Bob Lieberman's Blog

Commentary and Tools For Empowering Change

Project Management For Creative Professionals

Last Saturday I spent a good part of the day at cre8camp, Portland's quarterly incubator for creative professionals. It was soooo refreshing to spend time with "my people". I heard about some interesting businesses, like museum audio program producer, and I described my own work as teaching creative practices to business people. Upon hearing my description, Tad Lukasic, a Portland film producer, suggested that I teach business practices to creatives!

I haven't spent much energy in that direction because I thought I'd rather be the fun guy in a dry business environment than a dry guy in the fun creative environment. But Tad's suggestion stuck with me, and it has prompted me to say something here to creatives about making things happen. If you've already got that covered, please skip the rest of this post (and forgive the insult).

In my experience, there are two things you have to do if you want to make something happen: commit and execute. You might as well call them aim and fire because those are the functions they serve. I think we make commitments in five stages:

1. Commit to an area of interest or concern
2. Commit to an understanding of what's important
3. Commit to a solution approach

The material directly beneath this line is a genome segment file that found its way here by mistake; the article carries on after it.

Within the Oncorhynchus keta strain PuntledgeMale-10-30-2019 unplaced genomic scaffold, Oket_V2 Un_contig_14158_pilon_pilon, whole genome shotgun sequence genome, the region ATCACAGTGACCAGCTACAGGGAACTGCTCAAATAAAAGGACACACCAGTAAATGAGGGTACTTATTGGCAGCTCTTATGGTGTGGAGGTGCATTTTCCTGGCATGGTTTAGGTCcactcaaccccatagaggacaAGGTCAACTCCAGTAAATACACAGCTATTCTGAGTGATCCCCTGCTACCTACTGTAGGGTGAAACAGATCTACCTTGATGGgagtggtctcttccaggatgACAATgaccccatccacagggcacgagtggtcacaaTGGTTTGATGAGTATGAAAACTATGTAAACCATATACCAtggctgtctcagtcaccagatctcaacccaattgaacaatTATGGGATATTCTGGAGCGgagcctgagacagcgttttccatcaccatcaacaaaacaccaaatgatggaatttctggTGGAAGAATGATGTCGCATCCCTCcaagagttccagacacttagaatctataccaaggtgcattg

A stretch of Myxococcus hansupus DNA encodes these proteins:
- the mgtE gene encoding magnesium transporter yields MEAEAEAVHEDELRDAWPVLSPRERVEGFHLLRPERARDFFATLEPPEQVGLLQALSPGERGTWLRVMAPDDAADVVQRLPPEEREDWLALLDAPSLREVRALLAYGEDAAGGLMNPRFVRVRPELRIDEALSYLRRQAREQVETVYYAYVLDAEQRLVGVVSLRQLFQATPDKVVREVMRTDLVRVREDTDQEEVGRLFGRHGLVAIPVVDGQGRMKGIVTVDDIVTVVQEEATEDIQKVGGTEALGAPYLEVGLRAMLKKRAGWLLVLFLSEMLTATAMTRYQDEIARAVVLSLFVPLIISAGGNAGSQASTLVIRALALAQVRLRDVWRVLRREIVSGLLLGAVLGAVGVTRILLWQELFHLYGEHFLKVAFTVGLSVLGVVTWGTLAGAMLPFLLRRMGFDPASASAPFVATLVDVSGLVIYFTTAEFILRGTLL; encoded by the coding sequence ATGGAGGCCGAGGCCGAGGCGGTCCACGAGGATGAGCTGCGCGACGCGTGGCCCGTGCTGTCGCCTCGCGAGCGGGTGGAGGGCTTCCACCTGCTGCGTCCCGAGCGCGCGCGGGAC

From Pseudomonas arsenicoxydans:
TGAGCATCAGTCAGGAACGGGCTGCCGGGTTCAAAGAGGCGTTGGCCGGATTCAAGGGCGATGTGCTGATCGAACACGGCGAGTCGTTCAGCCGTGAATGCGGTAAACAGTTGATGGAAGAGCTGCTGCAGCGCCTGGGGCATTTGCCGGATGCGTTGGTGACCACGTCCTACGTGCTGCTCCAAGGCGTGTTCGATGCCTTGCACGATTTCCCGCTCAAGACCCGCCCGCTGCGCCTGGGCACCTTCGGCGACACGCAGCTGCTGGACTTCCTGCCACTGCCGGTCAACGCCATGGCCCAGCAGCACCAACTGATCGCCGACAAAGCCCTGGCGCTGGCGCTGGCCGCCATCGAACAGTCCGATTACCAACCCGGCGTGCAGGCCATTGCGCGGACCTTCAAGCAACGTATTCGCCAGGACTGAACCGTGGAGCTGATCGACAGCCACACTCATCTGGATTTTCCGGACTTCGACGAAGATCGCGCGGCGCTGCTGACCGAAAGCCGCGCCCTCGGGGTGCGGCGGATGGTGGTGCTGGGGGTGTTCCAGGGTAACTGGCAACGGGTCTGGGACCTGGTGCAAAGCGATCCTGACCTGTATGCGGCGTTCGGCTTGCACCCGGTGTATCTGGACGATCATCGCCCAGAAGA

4. Commit to features, schedule, and resources
5. Commit to finishing

The key to success is to go through all the stages! Business people tend to start right in at stages 4 and 5 (Project Management). In contrast, creatives tend to get stuck there. So, my fellow creatives, here is a twelve-step program designed just for you.

Poor Man's Guide To Project Management
(a twelve-step program)

Become familiar with the work
1. Identify all of the significant tasks
2. Identify their dependencies and lead times
3. Identify resources required for each
4. Identify any imposed deadlines

Plan the work
5. Plan to have everything ready when it's needed
6. Leave some slack time – you'll need it
7. Leave time for review, evaluation, decision-making
8. Have an owner for every task
9. Make clear and exact commitments
10. Be aware of the critical path
11. Plan for the most likely or impactful contingencies

Execute the work
12. Monitor work and keep track of your findings
13. Keep the ball rolling with every action you take
14. Remember what's important
15. Don't hesitate to step back and review the situation

Learn from your experience
16. When finished, reflect – learn something you can use next time

Did you notice that the twelve-step program has sixteen steps? Good! That's your initiation into the world of Project Management – there are always things you remember only after you've already made a commitment. Not to worry, though – we're creative, aren't we?